Lorenz and Coulomb gauge-fixing conditions. What is physical difference between these two gauge-fixing conditions? Mathematical expression are clear but how to we choose one of these means what they ...
3
votes
1answer
357 views

How to introduce the electromagnetic field in Quantum Field Theory?

There are many ways to introduce the electromagnrtic field in Quantum Field Theory(QFT), such as canonical quantization method which introduces the creation and annihilation oprators by treating the ...
2
votes
0answers
159 views

Doubts about the Aharonov-Bohm effect

In F. Schwabl, Quantum Mechanics p.148 it is explained that if we have a particle in an electromagnetic field given by potentials $\varphi$ and $\mathbf{A}$ with wave function $\psi$, then a gauge ...
1
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2answers
102 views

Time evolution of the worldlines of 2 particles

Suppose I have a lab frame that is freely falling in a gravitational field of the Earth -- assume non-homogeneity-- and a uniform constant electric field. There are 2 test particles in the frame -- ...
2
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0answers
88 views

Mie Scattering for spheres with constant dipole moment

I was wondering whether there exists a theory that describes Mie Scattering for spheres that have a constant dipole moment. Since there are theories that describe Mie scattering in the case of a ...
2
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4answers
6k views

The relation between Gauss's law and Coulomb law and why is it important that the electric field decrease proportionally to $\frac{1}{r^{2}}$?

My question relates to the third MIT's video lecture about Electricity and Magnetism, specifically from $21:18-22:00$ : http://youtu.be/XaaP1bWFjDA?t=21m18s I have watched the development of Gauss's ...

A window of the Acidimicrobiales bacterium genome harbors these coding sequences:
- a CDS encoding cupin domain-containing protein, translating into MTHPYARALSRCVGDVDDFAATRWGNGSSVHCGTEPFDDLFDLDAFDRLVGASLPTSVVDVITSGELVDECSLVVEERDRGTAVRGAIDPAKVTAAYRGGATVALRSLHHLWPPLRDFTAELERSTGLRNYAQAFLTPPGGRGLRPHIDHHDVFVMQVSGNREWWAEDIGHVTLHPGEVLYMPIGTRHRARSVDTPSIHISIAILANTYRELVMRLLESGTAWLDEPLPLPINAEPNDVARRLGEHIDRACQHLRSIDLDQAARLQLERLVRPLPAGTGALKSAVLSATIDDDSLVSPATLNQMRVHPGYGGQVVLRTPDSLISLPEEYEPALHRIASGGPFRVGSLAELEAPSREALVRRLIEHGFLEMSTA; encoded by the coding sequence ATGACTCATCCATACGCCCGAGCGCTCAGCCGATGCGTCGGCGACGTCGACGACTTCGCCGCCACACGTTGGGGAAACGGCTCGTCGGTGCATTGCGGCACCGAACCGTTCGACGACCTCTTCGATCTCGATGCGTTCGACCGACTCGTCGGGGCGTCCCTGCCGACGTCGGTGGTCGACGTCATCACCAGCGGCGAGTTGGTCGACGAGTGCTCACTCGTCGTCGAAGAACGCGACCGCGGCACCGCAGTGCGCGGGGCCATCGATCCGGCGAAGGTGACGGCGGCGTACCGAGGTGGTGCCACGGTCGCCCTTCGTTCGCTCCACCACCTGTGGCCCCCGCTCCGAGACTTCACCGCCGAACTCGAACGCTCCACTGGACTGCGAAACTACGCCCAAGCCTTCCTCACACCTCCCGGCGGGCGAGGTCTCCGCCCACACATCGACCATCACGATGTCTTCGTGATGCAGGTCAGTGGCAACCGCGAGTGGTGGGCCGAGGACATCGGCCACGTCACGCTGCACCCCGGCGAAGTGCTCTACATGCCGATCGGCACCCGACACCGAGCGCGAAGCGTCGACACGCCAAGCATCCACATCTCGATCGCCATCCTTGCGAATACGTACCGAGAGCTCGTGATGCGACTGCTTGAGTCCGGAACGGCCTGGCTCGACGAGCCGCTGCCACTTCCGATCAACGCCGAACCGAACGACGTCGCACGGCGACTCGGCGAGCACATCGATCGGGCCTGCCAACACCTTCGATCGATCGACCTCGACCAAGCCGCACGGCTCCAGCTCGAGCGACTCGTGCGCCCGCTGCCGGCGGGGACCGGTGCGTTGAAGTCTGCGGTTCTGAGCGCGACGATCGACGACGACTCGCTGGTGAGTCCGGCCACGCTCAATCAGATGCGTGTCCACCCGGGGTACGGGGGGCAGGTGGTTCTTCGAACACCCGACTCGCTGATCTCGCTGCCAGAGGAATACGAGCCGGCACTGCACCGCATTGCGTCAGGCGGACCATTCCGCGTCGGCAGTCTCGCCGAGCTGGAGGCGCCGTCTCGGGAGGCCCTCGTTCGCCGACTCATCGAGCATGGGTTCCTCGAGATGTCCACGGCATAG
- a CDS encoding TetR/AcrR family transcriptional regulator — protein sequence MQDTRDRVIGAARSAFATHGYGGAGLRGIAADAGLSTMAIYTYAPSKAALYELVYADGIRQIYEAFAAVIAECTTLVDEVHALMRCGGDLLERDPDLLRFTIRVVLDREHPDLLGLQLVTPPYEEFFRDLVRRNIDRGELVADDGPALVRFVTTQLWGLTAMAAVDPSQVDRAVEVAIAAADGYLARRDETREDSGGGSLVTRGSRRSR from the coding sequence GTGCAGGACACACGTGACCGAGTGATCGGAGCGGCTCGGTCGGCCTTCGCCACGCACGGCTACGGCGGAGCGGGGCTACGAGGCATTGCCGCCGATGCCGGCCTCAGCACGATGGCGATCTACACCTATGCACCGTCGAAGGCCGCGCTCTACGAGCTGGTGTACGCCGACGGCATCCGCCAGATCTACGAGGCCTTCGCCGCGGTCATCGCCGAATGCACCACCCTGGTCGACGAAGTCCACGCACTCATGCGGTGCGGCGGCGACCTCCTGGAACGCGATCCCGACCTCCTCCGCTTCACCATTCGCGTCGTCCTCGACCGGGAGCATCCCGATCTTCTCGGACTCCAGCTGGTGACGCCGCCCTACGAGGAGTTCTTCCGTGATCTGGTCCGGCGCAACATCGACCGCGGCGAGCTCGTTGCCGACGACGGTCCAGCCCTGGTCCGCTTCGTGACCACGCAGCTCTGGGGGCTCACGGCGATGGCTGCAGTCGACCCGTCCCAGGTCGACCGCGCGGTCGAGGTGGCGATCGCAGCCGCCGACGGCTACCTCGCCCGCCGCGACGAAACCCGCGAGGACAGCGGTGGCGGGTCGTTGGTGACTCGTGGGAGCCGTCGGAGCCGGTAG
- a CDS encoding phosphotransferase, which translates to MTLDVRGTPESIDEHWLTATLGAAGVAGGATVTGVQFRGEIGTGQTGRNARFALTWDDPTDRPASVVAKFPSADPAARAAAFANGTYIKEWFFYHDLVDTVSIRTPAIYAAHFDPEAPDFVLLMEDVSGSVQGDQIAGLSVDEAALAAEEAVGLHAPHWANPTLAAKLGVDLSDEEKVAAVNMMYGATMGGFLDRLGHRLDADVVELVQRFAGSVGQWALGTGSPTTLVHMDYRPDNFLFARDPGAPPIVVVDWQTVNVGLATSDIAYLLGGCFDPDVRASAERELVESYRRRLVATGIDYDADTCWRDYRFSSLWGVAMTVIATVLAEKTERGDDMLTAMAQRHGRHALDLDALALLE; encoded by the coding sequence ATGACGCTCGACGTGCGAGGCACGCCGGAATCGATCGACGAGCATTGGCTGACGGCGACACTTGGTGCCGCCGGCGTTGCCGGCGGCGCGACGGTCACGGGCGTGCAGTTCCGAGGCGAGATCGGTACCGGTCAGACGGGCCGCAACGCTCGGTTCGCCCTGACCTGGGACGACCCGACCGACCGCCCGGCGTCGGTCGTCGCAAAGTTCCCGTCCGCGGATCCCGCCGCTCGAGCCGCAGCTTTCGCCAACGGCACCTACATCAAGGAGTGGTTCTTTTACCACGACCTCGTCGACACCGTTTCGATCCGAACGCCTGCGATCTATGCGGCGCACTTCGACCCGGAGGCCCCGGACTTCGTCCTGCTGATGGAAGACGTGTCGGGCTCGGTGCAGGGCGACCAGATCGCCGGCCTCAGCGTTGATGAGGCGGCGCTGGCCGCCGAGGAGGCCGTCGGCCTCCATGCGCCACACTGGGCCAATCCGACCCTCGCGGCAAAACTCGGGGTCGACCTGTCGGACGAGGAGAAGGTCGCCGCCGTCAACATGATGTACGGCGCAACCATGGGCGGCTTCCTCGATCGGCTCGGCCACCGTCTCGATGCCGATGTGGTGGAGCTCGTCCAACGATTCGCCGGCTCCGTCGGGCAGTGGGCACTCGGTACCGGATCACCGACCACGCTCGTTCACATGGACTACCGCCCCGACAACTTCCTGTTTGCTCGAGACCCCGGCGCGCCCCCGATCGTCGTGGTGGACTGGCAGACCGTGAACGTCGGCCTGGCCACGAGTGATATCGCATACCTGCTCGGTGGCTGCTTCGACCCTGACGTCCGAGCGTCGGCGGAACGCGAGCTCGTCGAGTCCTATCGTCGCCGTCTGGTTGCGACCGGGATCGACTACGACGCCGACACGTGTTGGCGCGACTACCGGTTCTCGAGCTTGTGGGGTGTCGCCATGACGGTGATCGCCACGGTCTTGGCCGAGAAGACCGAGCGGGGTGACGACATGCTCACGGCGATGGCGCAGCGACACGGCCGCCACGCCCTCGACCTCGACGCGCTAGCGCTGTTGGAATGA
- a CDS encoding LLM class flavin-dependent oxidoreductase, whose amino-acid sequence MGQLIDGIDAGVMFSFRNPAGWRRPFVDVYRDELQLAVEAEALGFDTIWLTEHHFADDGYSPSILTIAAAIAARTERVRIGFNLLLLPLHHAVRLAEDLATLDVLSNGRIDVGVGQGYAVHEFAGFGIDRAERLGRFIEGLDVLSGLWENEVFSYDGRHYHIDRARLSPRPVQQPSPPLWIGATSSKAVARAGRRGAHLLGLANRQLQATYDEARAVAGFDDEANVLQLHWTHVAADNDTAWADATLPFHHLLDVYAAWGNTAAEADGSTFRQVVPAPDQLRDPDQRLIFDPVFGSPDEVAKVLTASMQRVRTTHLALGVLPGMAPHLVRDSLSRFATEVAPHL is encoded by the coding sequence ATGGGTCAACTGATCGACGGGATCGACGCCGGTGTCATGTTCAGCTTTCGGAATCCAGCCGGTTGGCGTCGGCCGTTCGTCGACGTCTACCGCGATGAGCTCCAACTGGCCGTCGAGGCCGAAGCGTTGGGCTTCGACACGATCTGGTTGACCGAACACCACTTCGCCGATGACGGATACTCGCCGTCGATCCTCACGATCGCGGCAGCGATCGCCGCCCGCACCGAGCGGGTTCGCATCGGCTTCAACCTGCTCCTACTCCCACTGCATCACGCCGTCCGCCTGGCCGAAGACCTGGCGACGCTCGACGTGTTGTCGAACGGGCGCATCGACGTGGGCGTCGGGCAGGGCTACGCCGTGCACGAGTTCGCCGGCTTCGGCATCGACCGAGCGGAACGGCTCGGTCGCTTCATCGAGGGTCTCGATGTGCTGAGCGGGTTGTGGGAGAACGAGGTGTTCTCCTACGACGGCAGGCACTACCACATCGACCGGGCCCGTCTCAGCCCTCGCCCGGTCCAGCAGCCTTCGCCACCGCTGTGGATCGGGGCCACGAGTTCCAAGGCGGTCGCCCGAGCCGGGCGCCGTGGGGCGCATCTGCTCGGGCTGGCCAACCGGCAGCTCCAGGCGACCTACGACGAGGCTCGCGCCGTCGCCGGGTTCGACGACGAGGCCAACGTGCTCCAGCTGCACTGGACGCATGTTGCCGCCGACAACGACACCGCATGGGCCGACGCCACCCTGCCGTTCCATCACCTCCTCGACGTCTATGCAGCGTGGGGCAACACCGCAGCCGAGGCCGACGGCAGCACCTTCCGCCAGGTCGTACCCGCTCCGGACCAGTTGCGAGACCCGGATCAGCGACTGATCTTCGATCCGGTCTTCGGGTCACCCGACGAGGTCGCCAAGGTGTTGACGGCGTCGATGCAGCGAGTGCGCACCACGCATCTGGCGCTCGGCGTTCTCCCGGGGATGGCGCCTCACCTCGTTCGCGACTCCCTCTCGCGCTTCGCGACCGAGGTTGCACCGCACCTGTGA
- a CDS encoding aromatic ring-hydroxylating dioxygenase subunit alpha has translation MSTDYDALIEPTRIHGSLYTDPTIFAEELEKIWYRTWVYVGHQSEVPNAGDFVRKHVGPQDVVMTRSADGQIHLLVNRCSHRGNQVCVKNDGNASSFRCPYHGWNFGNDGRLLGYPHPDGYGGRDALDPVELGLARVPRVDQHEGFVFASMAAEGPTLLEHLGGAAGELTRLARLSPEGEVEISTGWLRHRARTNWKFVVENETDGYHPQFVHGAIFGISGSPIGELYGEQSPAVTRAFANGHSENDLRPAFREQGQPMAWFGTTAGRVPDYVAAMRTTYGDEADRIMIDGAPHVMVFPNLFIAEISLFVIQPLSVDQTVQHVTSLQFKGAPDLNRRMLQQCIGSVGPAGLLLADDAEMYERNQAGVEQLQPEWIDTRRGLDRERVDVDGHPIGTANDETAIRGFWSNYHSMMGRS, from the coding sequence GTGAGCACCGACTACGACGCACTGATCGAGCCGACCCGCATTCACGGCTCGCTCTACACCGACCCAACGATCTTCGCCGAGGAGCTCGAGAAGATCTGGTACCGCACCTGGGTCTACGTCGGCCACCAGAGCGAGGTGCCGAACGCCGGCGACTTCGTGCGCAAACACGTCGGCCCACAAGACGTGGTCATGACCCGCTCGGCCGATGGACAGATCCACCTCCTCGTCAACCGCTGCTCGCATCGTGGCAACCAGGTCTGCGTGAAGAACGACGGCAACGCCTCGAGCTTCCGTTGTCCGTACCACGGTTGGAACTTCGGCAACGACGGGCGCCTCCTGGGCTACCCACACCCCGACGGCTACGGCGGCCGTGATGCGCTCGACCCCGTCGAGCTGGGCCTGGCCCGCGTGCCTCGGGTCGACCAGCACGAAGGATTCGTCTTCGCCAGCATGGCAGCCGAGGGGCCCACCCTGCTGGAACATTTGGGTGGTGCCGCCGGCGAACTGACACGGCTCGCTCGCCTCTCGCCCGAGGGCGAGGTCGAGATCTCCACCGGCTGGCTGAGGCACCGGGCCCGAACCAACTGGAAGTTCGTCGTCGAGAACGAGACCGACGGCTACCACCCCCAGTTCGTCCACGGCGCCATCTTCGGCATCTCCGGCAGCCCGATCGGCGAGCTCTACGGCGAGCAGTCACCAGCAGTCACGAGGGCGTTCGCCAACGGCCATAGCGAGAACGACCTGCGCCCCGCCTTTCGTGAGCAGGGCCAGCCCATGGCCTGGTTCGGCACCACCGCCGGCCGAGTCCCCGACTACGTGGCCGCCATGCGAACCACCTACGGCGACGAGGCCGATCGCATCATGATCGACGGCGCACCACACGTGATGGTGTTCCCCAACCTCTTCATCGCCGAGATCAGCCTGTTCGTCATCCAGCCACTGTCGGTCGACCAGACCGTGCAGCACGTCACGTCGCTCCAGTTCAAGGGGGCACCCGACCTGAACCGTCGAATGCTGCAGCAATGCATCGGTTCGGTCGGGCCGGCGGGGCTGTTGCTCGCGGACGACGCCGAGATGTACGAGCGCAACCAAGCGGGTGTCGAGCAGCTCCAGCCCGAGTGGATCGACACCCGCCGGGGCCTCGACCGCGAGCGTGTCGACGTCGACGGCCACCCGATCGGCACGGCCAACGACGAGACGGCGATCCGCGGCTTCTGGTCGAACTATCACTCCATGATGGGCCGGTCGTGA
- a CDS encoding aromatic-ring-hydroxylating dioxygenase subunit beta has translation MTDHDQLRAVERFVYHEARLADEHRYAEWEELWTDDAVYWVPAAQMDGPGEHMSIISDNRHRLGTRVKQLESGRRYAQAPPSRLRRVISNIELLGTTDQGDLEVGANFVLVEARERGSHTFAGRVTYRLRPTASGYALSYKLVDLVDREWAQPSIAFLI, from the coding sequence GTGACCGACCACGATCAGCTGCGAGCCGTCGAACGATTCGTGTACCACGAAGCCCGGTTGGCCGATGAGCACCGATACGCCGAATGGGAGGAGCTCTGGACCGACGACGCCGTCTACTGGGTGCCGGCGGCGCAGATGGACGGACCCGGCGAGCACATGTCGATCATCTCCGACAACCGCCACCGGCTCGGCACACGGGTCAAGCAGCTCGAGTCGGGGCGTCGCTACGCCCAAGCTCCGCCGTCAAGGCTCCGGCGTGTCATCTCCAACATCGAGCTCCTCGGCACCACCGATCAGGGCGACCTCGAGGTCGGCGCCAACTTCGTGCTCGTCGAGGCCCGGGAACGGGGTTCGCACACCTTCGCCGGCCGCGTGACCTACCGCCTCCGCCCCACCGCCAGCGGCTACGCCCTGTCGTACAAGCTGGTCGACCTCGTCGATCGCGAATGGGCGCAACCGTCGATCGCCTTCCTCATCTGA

3
votes
2answers
345 views

Why is the radial direction the preferred one in spherical symmetry?

I am learning about electricity and magnetism by watching MIT video lectures. In the lecture about Gauss's law, while trying to calculate the flux through a sphere with charge in it, the lecturer ...
1
vote
1answer
535 views

General solution to the Helmholtz wave equation with complex-valued frequency in cylinderical coordinates

The Helmholtz equation is expressed as $$\nabla^2 \psi + \lambda \psi = 0$$. This equation occurs, for eg., after taking the Fourier transform (with respect to the time coordinate) of the wave ...
2
votes
1answer
402 views

Current Density and the Dipole Moment $\int _v \vec{J} dV = d \vec{p}/dt$

Show that: $$\int _v \vec{J} dV = \frac{d \vec{p}}{dt}$$ Here's my attempt: $$\vec{p} = \int _v \rho r dV \rightarrow \frac{d}{dt} \int _v \rho r dV = \int _v \vec{J} dV = \int _v \frac{\partial ...
1
vote
1answer
215 views

Reflection, transmission, absorption…how to calculate them?

I was wondering whether there is an equation that enables me to calculate the reflection, transmission, absorption and polarization, when the electric field everywhere is given? Consider this: You ...
1
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2answers
276 views

Sliding force less or equal?

Why is the force required to slide a magnet off a steel plate A LOT less than the force required to directly pull it off? The force required to pull the magnet can be: 20lb While the force required ...
0
votes
2answers
329 views

Elementary (fundamental) properties in electricity

I tend to believe that there are two elementary properties in electricity: Electric charge Coulomb's force I think that I can express any other entity in electricity using just these two (by means ...
2
votes
2answers
986 views

Is the standard explanation for the ring launcher incomplete?

Related: Faraday's law in a ring The ring launcher is a standard introductory physics demonstration that I assume almost everyone has seen (if not, YouTube it). The explanation of why the ring is ...